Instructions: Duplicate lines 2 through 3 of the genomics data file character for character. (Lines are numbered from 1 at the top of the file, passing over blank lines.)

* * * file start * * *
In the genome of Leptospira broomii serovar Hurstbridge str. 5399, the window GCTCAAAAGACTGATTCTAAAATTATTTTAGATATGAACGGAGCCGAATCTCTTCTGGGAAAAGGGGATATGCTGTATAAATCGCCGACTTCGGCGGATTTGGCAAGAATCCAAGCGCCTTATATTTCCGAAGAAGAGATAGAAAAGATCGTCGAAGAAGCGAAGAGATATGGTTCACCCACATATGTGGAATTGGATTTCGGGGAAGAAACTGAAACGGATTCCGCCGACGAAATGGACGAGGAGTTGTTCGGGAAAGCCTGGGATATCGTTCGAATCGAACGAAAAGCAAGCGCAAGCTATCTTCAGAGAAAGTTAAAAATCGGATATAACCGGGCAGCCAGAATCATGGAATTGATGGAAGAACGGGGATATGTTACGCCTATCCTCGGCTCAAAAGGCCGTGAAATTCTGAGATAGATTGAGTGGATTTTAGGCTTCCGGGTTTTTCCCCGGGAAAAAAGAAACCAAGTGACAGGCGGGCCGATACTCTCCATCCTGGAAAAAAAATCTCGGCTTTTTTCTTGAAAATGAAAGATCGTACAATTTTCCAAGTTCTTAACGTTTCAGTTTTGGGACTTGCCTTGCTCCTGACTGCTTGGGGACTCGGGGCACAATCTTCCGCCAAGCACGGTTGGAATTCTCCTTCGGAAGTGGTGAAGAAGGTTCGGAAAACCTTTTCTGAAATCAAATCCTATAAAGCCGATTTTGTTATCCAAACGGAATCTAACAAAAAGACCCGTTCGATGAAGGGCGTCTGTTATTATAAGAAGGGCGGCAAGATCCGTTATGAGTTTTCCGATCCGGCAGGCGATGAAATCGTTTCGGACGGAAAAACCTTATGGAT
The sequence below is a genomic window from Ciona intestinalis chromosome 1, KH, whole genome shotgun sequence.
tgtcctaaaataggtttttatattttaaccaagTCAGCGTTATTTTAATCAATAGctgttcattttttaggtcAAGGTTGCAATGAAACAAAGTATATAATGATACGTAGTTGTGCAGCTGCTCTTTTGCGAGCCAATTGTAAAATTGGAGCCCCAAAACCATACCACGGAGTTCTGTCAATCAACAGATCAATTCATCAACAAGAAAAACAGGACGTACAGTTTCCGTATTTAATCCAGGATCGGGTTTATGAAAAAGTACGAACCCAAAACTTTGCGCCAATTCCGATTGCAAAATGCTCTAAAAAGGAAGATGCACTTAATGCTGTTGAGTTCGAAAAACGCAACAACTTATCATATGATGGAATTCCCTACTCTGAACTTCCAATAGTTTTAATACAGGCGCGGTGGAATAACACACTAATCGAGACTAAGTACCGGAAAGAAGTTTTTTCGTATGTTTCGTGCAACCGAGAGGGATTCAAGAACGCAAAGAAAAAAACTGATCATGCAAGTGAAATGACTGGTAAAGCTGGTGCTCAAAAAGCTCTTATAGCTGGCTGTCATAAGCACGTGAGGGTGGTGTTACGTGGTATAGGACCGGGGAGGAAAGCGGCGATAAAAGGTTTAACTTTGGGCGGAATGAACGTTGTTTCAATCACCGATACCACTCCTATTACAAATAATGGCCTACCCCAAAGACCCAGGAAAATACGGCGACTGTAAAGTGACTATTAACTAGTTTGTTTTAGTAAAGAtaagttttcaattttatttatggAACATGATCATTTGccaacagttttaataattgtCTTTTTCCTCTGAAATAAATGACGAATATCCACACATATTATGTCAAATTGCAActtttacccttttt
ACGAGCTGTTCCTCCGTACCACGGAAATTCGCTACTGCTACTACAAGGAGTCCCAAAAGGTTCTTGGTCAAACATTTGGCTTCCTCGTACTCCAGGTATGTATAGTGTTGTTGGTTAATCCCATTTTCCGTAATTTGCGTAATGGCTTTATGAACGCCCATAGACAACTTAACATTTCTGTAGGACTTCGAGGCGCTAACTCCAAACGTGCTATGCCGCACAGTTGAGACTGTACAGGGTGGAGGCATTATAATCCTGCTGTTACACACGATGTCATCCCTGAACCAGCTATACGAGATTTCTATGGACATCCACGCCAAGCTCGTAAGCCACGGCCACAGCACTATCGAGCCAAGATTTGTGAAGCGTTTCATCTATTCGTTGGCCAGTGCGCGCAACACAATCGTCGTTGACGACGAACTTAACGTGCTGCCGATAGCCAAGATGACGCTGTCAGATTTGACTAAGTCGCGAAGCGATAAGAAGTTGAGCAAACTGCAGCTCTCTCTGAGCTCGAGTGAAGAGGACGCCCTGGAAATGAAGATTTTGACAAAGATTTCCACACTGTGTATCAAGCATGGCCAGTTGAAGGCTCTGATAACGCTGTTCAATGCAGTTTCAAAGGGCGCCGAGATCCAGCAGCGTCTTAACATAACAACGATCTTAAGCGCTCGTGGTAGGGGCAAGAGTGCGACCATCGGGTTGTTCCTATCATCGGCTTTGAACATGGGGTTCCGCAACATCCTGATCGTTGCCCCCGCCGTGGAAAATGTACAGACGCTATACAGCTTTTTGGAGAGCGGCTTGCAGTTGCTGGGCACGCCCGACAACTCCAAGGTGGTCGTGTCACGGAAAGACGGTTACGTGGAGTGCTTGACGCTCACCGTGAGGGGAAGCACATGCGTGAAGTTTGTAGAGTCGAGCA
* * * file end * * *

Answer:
The sequence below is a genomic window from Ciona intestinalis chromosome 1, KH, whole genome shotgun sequence.
tgtcctaaaataggtttttatattttaaccaagTCAGCGTTATTTTAATCAATAGctgttcattttttaggtcAAGGTTGCAATGAAACAAAGTATATAATGATACGTAGTTGTGCAGCTGCTCTTTTGCGAGCCAATTGTAAAATTGGAGCCCCAAAACCATACCACGGAGTTCTGTCAATCAACAGATCAATTCATCAACAAGAAAAACAGGACGTACAGTTTCCGTATTTAATCCAGGATCGGGTTTATGAAAAAGTACGAACCCAAAACTTTGCGCCAATTCCGATTGCAAAATGCTCTAAAAAGGAAGATGCACTTAATGCTGTTGAGTTCGAAAAACGCAACAACTTATCATATGATGGAATTCCCTACTCTGAACTTCCAATAGTTTTAATACAGGCGCGGTGGAATAACACACTAATCGAGACTAAGTACCGGAAAGAAGTTTTTTCGTATGTTTCGTGCAACCGAGAGGGATTCAAGAACGCAAAGAAAAAAACTGATCATGCAAGTGAAATGACTGGTAAAGCTGGTGCTCAAAAAGCTCTTATAGCTGGCTGTCATAAGCACGTGAGGGTGGTGTTACGTGGTATAGGACCGGGGAGGAAAGCGGCGATAAAAGGTTTAACTTTGGGCGGAATGAACGTTGTTTCAATCACCGATACCACTCCTATTACAAATAATGGCCTACCCCAAAGACCCAGGAAAATACGGCGACTGTAAAGTGACTATTAACTAGTTTGTTTTAGTAAAGAtaagttttcaattttatttatggAACATGATCATTTGccaacagttttaataattgtCTTTTTCCTCTGAAATAAATGACGAATATCCACACATATTATGTCAAATTGCAActtttacccttttt